From Qenya to Gnomish to Sindarin, the “high elven-speech” J. R. R. Tolkien uses amply throughout the “Lord of the Rings” trilogy was the product of almost 40 years of what the English author once referred to as his “secret vice”: glossopoeia, or language creation. As Carl F. Hostetter writes in an essay in Catherine McIlwaine’s “Tolkien: Maker of Middle-earth,” his was a labor “performed and preserved on thousands of manuscript pages containing Tolkien’s minutely detailed description and unceasing elaboration (and revision) of not just one but rather of a family of invented languages, which can be collectively called the Elvish tongues.”

Although not alone in this practice, Tolkien was the first philologist to establish such a network of evolving dialects that derive from one another “by slowly accumulating changes and divergences in form across time from a common ancestor species.” Tolkien drew this partial table of sound-correspondences among five Elvish languages — Qenya, Telerin, Noldorin, Ilkorin and Danian — around 1940….

(14) LOAD THE CANON. EpicPew gives a Catholic perspective on “Saint Tolkien’:
Why This English Don Is on the Path to Sainthood”
.

Evangelizing through beauty

J.R.R. Tolkien, in this writer’s opinion, has one of the best innate grasps of evangelizing through beauty of anyone writing in the 20th century. Why? Because his work is permeated with a Catholic understanding of beauty. That which is beautiful is pleasing to the senses, but doesn’t stop at a surface level, rather acting as an icon that draws you into deeper realities and encounter with the Divine.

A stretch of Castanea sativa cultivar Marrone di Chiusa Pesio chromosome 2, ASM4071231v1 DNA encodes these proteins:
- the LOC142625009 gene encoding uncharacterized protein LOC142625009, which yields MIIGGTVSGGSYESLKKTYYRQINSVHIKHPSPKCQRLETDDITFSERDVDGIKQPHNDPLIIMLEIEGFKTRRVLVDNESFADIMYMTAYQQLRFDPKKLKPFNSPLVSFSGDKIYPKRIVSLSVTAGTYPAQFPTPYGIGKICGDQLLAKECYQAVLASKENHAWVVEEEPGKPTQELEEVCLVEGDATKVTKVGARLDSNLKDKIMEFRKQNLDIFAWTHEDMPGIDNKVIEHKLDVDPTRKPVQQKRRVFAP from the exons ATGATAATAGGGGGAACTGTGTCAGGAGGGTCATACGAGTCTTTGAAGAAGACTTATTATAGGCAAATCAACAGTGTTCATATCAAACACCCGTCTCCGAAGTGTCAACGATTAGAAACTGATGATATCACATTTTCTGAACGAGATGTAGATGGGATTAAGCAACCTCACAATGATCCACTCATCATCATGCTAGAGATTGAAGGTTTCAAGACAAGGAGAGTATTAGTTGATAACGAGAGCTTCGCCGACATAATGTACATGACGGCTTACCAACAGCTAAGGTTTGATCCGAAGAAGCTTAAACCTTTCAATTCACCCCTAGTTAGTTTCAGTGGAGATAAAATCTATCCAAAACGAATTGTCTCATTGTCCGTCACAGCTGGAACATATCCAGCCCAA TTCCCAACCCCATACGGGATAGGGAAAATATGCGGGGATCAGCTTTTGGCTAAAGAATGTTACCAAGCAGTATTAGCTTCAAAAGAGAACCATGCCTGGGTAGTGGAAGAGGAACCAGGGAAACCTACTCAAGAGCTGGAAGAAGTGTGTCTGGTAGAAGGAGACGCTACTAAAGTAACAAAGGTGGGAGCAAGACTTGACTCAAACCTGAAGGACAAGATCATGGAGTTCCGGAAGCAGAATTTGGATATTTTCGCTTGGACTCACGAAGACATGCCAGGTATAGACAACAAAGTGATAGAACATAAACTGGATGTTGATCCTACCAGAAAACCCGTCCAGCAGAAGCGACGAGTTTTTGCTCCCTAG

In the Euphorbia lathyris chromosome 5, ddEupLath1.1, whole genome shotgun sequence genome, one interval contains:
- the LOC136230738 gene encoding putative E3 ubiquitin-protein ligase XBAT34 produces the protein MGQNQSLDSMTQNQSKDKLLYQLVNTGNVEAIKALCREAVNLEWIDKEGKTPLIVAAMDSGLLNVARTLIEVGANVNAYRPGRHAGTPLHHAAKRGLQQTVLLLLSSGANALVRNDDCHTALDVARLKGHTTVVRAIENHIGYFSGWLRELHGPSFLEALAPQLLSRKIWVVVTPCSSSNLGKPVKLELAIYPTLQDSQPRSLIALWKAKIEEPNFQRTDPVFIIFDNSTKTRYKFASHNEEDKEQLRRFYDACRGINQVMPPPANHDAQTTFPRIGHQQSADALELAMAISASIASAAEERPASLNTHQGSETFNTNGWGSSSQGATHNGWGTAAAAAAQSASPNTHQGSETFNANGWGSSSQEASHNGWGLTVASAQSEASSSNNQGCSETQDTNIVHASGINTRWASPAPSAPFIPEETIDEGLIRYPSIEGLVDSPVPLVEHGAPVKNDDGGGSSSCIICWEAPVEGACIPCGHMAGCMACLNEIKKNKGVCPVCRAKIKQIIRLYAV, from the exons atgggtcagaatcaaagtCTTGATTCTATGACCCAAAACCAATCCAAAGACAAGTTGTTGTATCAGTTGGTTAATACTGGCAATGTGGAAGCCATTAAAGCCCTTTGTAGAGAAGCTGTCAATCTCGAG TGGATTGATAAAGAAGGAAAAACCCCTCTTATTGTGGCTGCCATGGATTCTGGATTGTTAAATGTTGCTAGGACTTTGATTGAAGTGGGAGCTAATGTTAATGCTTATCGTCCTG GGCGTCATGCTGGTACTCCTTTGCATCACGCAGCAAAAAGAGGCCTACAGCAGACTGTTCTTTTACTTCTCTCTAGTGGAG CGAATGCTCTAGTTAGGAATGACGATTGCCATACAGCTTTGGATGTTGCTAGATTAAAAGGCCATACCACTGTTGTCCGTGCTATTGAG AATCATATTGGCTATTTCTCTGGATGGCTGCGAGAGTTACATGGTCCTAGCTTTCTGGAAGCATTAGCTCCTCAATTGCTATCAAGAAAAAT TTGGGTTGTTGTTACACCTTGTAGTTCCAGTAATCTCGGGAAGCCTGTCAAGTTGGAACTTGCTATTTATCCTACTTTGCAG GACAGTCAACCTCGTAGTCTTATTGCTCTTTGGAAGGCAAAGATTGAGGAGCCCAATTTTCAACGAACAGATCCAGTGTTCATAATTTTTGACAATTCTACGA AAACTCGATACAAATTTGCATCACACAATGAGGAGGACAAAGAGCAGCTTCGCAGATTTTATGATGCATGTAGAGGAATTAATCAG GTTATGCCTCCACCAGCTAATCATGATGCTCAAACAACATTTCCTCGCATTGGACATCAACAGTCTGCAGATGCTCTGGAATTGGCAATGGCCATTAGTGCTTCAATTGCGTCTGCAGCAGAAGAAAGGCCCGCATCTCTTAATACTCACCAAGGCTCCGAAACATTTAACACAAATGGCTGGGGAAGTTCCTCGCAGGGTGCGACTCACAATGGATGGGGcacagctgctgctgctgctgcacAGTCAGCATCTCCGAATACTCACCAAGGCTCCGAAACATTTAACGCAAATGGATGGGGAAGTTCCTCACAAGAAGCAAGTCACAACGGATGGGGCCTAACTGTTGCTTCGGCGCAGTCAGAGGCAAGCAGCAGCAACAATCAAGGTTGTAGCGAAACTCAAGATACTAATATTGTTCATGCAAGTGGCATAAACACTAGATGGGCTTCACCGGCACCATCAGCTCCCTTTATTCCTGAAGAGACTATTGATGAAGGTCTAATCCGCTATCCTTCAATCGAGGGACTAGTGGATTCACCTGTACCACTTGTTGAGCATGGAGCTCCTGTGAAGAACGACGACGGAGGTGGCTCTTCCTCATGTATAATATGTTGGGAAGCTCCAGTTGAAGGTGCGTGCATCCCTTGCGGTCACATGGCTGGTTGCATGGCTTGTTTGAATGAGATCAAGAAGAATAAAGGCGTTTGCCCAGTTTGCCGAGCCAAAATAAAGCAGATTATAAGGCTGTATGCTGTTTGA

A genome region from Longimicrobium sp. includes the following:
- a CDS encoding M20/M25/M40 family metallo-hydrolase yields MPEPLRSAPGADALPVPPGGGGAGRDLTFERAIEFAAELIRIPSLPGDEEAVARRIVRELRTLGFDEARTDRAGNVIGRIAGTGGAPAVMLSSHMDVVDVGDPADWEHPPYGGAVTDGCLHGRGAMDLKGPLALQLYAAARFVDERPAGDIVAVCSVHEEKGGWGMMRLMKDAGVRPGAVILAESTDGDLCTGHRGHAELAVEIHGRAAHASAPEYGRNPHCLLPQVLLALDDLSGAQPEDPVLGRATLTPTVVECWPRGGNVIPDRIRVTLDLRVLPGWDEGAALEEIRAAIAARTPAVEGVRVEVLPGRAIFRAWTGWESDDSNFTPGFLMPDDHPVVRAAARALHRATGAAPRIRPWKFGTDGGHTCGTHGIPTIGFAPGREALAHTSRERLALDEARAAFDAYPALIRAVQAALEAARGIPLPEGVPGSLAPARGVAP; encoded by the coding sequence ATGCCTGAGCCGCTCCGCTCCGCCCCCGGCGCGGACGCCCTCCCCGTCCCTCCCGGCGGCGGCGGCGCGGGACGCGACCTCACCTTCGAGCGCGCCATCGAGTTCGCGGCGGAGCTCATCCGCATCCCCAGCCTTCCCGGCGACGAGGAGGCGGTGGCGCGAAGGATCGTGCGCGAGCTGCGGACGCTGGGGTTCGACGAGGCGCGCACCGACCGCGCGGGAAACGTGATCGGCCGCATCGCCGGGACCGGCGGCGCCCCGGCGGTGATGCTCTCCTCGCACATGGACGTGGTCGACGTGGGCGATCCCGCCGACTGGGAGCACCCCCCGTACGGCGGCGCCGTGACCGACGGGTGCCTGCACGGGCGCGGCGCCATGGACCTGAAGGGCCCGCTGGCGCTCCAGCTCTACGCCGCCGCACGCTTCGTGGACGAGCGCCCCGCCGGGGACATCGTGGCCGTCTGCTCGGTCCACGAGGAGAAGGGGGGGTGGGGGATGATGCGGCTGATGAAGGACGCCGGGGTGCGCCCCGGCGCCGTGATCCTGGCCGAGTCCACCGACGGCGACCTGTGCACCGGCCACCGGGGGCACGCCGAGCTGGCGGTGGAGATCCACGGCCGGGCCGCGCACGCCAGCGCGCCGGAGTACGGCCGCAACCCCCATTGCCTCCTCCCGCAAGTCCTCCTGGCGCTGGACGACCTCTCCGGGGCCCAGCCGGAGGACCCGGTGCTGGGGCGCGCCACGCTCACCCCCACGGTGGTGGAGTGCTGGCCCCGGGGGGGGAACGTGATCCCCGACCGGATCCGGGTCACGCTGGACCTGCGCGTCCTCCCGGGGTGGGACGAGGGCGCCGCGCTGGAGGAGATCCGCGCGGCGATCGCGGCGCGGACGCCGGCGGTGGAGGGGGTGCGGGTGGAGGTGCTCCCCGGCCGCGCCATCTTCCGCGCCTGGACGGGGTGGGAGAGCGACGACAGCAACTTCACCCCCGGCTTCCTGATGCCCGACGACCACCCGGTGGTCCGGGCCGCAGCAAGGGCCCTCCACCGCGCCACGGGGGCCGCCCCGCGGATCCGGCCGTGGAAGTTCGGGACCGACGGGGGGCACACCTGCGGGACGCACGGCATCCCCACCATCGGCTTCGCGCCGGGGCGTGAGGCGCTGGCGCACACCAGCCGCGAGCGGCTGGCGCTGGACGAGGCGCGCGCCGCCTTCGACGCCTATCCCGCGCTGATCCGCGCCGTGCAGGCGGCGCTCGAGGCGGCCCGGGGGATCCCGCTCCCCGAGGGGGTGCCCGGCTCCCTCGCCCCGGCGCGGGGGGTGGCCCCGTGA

The world Tolkien created in Middle Earth is steeped in this beauty and nobility that raises your mind upwards and calls you to higher things. You can’t readhis epic work without feeling stirred to your very bones to live a life of greatness, rather than comfort.

Is it possible that even Pope Emeritus Benedict XVI himself was thinking of the small hobbit Frodo Baggins when he exhorted us that “we are not made for comfort, but for greatness”?

Well, maybe not.

But it certainly applies, and the story is a grace of inspiration and encouragement for those who wish to take the path less traveled and embark on that narrower road which leads to salvation….

…Tolkien’s potential patronage

Who would turn to Tolkien with prayer requests? He’s the potential patron saint of the hopeless, the wanderers, and (of course) romantics.

(15) STRANGE HORIZONS. Charles Payseur’s short fiction reviews resume with: “Quick Sips – Strange Horizons 07/02/2018 & 07/09/2018”.

Two new issues of Strange Horizons means two new pieces of short fiction (one short story, one novelette) and two new poems, all of which look at distance and drive, humans and aliens. For the fiction, there’s not a whole lot to link the pieces together, one of which looks at language and abuse, the other at speed and drive and competition. Similarly, the poem isn’t incredibly similar either, one looking at the inhuman at the end of a long mission, the other at changes in body and relationship while also showing those changes striking toward a more stable truth. What does link everything together, though, is a wonderful and moving style, and a range of speculative visions all reflecting back the ways people are hurt by others, and the way people hurt themselves, all reaching for connection, community, and belonging. To the reviews!